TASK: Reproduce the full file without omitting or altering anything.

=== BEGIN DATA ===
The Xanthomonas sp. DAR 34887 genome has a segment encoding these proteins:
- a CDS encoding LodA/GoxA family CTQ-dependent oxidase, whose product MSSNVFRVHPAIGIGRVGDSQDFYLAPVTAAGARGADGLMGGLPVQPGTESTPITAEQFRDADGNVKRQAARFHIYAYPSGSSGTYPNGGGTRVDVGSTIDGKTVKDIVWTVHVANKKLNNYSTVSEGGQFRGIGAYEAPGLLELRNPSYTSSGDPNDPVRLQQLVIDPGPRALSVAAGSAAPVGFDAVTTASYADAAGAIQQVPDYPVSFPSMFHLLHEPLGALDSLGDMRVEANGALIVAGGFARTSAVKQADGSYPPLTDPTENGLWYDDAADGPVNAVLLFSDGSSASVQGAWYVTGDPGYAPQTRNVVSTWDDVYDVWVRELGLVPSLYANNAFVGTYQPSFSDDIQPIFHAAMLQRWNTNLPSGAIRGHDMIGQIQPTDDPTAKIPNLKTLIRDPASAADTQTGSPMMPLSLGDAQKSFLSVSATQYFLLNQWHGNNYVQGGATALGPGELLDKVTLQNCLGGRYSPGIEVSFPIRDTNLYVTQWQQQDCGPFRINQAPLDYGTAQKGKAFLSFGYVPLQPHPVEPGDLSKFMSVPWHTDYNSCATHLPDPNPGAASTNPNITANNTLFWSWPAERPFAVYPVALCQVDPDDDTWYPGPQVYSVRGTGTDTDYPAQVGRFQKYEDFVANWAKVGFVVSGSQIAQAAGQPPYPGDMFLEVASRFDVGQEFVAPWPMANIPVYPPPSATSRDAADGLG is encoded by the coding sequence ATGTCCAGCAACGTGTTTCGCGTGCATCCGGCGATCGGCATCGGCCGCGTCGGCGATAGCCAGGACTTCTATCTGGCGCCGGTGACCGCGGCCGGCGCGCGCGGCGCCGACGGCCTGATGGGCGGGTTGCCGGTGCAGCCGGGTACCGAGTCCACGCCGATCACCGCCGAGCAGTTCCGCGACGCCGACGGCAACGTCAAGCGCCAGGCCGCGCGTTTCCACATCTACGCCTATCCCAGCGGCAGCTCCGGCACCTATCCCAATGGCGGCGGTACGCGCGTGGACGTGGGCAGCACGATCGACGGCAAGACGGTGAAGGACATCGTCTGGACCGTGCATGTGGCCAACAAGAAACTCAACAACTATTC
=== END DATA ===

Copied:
The Xanthomonas sp. DAR 34887 genome has a segment encoding these proteins:
- a CDS encoding LodA/GoxA family CTQ-dependent oxidase, whose product MSSNVFRVHPAIGIGRVGDSQDFYLAPVTAAGARGADGLMGGLPVQPGTESTPITAEQFRDADGNVKRQAARFHIYAYPSGSSGTYPNGGGTRVDVGSTIDGKTVKDIVWTVHVANKKLNNYSTVSEGGQFRGIGAYEAPGLLELRNPSYTSSGDPNDPVRLQQLVIDPGPRALSVAAGSAAPVGFDAVTTASYADAAGAIQQVPDYPVSFPSMFHLLHEPLGALDSLGDMRVEANGALIVAGGFARTSAVKQADGSYPPLTDPTENGLWYDDAADGPVNAVLLFSDGSSASVQGAWYVTGDPGYAPQTRNVVSTWDDVYDVWVRELGLVPSLYANNAFVGTYQPSFSDDIQPIFHAAMLQRWNTNLPSGAIRGHDMIGQIQPTDDPTAKIPNLKTLIRDPASAADTQTGSPMMPLSLGDAQKSFLSVSATQYFLLNQWHGNNYVQGGATALGPGELLDKVTLQNCLGGRYSPGIEVSFPIRDTNLYVTQWQQQDCGPFRINQAPLDYGTAQKGKAFLSFGYVPLQPHPVEPGDLSKFMSVPWHTDYNSCATHLPDPNPGAASTNPNITANNTLFWSWPAERPFAVYPVALCQVDPDDDTWYPGPQVYSVRGTGTDTDYPAQVGRFQKYEDFVANWAKVGFVVSGSQIAQAAGQPPYPGDMFLEVASRFDVGQEFVAPWPMANIPVYPPPSATSRDAADGLG is encoded by the coding sequence ATGTCCAGCAACGTGTTTCGCGTGCATCCGGCGATCGGCATCGGCCGCGTCGGCGATAGCCAGGACTTCTATCTGGCGCCGGTGACCGCGGCCGGCGCGCGCGGCGCCGACGGCCTGATGGGCGGGTTGCCGGTGCAGCCGGGTACCGAGTCCACGCCGATCACCGCCGAGCAGTTCCGCGACGCCGACGGCAACGTCAAGCGCCAGGCCGCGCGTTTCCACATCTACGCCTATCCCAGCGGCAGCTCCGGCACCTATCCCAATGGCGGCGGTACGCGCGTGGACGTGGGCAGCACGATCGACGGCAAGACGGTGAAGGACATCGTCTGGACCGTGCATGTGGCCAACAAGAAACTCAACAACTATTC